“Was Mrs Wilcox one of the unsatisfactory people — there are many of them — who dangle intimacy and then withdraw it? They evoke our interests and affections, and keep the life of the spirit dawdling round them. Then they withdraw. When physical passion is involved, there is a definite name for such behaviour — flirting — and if carried far enough it is punishable by law. But no law — not public opinion even — punishes those who coquette with friendship, thought the dull ache that they inflict, the sense of misdirected effort and exhaustion, may be as intolerable. Was she one of these?”

I used to have a habit which I have almost overcome of finding the Mrs Wilcoxes and the Mr Wilcoxes of this world endlessly addictive.  If only I could make them connect.  But the more I pursued the faster they ran and the more upset and bewildered I became.  Titbits dropped like crumbs were never followed up, but the intermittent re-inforcement kept me hooked in.  Probably a pattern I was familiar with from childhood, and one that I can readily identify now and know to leave well alone. 

Intimacy is a gift from one person to another: it can never be dragged out of someone and some people, for many and various reasons, are unwilling or unable to offer it.  That is their enormous loss for it is impossible for a romantic relationship or a friendship to thrive with intimacy on only one side, and not to know intimacy must be one of the loneliest states known to man.  A friendship where there is no reciprocal intimacy may quickly becomes lop-sided, for all that one person tries to support the other.  Or, if intimacy is lacking on both sides, there may be a “friendship” that runs like a train, regular as clockwork, along parallel tracks but with a huge gap between.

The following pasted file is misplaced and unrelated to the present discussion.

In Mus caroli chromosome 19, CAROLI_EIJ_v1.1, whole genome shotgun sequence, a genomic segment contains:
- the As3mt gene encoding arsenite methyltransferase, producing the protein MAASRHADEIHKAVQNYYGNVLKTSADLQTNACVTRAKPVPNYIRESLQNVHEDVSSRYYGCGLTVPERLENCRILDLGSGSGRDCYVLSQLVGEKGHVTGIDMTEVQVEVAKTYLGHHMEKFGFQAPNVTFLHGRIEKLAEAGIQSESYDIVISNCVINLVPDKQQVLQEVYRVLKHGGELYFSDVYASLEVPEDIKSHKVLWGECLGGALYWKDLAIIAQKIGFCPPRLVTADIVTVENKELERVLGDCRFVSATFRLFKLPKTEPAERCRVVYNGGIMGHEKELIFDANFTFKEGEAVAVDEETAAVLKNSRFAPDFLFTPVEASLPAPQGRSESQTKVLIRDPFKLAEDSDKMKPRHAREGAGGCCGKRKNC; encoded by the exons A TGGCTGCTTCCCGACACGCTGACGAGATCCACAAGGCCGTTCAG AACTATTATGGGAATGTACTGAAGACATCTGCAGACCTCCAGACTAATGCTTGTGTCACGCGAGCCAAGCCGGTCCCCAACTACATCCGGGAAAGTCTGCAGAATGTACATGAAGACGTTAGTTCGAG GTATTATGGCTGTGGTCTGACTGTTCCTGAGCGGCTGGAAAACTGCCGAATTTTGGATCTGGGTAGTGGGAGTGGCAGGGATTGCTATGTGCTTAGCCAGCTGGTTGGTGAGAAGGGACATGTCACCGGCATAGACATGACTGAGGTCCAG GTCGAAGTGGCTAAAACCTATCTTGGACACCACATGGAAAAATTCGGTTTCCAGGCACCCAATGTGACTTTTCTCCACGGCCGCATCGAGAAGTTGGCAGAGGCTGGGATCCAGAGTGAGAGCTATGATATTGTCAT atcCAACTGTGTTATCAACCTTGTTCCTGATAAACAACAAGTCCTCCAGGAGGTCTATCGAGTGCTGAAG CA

I am convinced that love, whether between friends or between romantic partners, is impossible without intimacy, that the two probably amount to the same thing.  I am also convinced that intimacy is impossible without allowing yourself to be vulnerable.    Allowing yourself to be vulnerable is a risk.  It is tied up with trust.  No wonder it is so frightening: there are so many elements that have to collide before intimacy is possible.  Trust precedes vulnerability which precedes intimacy.  So much to give up, but so much to gain.  So much to lose.

There seems, in this country, to often be an inverse relationship between the level of social class and intimacy.  Are the rungs of the social class ladder so slippery that you can never risk the vulnerability necessary for intimacy to happen, least of all with those below you?

I hope Sir Nicholas knew how much he was esteemed ,and like to imagine that he had a secret intimate relationship somewhere that met his needs and that he was known by someone other than his mother.  His funeral is today: the church will be full.